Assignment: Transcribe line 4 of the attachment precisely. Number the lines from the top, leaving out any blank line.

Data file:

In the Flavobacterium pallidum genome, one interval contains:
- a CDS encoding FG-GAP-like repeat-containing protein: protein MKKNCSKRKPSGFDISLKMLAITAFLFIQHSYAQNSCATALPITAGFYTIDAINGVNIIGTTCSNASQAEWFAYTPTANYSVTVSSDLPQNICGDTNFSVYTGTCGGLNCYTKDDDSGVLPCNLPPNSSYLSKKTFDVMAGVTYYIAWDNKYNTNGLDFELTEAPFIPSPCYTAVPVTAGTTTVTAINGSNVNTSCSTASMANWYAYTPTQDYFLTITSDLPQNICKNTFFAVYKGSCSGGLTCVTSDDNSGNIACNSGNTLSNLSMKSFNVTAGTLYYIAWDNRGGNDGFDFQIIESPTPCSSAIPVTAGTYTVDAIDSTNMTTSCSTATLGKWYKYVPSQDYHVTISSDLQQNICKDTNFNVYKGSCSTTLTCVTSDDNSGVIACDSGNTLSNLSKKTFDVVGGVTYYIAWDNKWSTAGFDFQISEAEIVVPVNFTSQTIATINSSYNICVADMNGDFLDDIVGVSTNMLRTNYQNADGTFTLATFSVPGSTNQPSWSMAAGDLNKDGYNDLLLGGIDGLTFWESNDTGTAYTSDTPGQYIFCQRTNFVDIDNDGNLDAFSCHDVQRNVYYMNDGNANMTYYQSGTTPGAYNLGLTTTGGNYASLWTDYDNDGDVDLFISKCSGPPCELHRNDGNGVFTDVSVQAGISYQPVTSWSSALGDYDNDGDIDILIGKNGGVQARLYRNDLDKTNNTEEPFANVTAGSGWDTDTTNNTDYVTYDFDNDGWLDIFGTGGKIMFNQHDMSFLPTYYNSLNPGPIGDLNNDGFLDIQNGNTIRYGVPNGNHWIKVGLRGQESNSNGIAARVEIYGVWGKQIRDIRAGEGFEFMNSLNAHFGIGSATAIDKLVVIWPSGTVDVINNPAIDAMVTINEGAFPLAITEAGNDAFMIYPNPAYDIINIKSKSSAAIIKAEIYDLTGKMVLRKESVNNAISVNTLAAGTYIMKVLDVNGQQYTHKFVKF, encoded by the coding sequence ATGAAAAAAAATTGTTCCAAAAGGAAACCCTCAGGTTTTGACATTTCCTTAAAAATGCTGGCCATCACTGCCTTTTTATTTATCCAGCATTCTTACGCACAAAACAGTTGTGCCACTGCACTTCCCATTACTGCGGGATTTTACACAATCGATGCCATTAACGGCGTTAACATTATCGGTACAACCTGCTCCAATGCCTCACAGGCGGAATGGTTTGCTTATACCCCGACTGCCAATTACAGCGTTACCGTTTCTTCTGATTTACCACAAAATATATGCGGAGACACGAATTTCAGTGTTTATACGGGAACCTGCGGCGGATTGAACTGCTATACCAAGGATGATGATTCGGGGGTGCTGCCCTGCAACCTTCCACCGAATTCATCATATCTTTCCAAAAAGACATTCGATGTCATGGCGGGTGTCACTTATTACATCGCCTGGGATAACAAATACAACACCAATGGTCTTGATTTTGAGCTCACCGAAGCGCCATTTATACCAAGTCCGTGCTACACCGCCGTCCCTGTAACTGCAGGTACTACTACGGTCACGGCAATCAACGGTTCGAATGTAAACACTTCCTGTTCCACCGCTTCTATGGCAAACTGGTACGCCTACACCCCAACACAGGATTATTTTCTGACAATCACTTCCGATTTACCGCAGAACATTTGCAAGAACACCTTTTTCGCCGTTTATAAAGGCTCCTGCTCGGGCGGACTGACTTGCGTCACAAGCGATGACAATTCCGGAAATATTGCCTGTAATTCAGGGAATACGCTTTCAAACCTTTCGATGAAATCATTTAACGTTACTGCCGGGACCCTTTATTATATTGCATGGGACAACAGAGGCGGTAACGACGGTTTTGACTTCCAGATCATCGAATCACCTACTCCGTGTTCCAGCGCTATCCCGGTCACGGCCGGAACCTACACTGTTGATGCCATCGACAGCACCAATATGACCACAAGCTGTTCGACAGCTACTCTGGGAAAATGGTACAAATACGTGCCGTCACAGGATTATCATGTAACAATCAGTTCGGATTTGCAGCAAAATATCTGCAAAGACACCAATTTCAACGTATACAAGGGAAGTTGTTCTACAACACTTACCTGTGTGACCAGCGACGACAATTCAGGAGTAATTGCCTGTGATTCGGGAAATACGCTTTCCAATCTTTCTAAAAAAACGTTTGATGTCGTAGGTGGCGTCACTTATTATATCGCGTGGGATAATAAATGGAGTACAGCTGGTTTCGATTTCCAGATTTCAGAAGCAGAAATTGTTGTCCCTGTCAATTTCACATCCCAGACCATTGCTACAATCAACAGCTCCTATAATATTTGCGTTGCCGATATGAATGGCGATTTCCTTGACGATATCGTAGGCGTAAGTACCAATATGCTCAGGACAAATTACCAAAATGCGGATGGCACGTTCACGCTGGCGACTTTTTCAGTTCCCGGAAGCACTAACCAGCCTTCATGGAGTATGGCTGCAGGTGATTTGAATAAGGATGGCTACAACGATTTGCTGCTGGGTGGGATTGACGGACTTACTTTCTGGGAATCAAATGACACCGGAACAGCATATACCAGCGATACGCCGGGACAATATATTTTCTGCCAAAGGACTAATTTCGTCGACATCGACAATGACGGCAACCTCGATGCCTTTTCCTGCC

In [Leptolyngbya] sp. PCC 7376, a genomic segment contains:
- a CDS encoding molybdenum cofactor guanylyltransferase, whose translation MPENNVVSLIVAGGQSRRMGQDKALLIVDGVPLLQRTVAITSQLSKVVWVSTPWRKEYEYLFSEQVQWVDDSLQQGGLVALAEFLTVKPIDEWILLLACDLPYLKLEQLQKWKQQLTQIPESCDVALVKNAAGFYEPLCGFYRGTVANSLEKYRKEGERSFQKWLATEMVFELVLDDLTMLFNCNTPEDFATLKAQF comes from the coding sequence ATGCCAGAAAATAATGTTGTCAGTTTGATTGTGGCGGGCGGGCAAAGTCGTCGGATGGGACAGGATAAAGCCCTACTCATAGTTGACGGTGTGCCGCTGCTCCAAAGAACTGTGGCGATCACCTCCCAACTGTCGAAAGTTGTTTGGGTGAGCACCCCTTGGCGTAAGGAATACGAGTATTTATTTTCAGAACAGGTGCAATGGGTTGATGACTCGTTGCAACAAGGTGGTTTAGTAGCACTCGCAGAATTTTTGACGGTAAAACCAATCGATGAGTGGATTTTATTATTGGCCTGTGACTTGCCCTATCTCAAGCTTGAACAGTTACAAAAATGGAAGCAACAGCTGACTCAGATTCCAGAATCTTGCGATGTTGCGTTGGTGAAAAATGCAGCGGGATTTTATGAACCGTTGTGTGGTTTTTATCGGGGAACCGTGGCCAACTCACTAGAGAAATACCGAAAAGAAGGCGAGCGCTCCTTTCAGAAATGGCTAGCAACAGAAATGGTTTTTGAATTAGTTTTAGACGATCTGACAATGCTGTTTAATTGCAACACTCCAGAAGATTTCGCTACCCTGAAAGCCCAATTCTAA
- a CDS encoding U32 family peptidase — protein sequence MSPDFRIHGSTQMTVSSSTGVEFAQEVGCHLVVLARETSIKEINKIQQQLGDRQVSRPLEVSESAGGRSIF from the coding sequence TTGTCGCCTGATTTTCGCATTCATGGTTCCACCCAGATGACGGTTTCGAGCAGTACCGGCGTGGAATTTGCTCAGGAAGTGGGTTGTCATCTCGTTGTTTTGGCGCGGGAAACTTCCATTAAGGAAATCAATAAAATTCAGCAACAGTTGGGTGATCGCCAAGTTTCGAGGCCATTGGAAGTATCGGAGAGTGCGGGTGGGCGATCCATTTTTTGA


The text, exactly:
- a CDS encoding molybdenum cofactor guanylyltransferase, whose translation MPENNVVSLIVAGGQSRRMGQDKALLIVDGVPLLQRTVAITSQLSKVVWVSTPWRKEYEYLFSEQVQWVDDSLQQGGLVALAEFLTVKPIDEWILLLACDLPYLKLEQLQKWKQQLTQIPESCDVALVKNAAGFYEPLCGFYRGTVANSLEKYRKEGERSFQKWLATEMVFELVLDDLTMLFNCNTPEDFATLKAQF comes from the coding sequence ATGCCAGAAAATAATGTTGTCAGTTTGATTGTGGCGGGCGGGCAAAGTCGTCGGATGGGACAGGATAAAGCCCTACTCATAGTTGACGGTGTGCCGCTGCTCCAAAGAACTGTGGCGATCACCTCCCAACTGTCGAAAGTTGTTTGGGTGAGCACCCCTTGGCGTAAGGAATACGAGTATTTATTTTCAGAACAGGTGCAATGGGTTGATGACTCGTTGCAACAAGGTGGTTTAGTAGCACTCGCAGAATTTTTGACGGTAAAACCAATCGATGAGTGGATTTTATTATTGGCCTGTGACTTGCCCTATCTCAAGCTTGAACAGTTACAAAAATGGAAGCAACAGCTGACTCAGATTCCAGAATCTTGCGATGTTGCGTTGGTGAAAAATGCAGCGGGATTTTATGAACCGTTGTGTGGTTTTTATCGGGGAACCGTGGCCAACTCACTAGAGAAATACCGAAAAGAAGGCGAGCGCTCCTTTCAGAAATGGCTAGCAACAGAAATGGTTTTTGAATTAGTTTTAGACGATCTGACAATGCTGTTTAATTGCAACACTCCAGAAGATTTCGCTACCCTGAAAGCCCAATTCTAA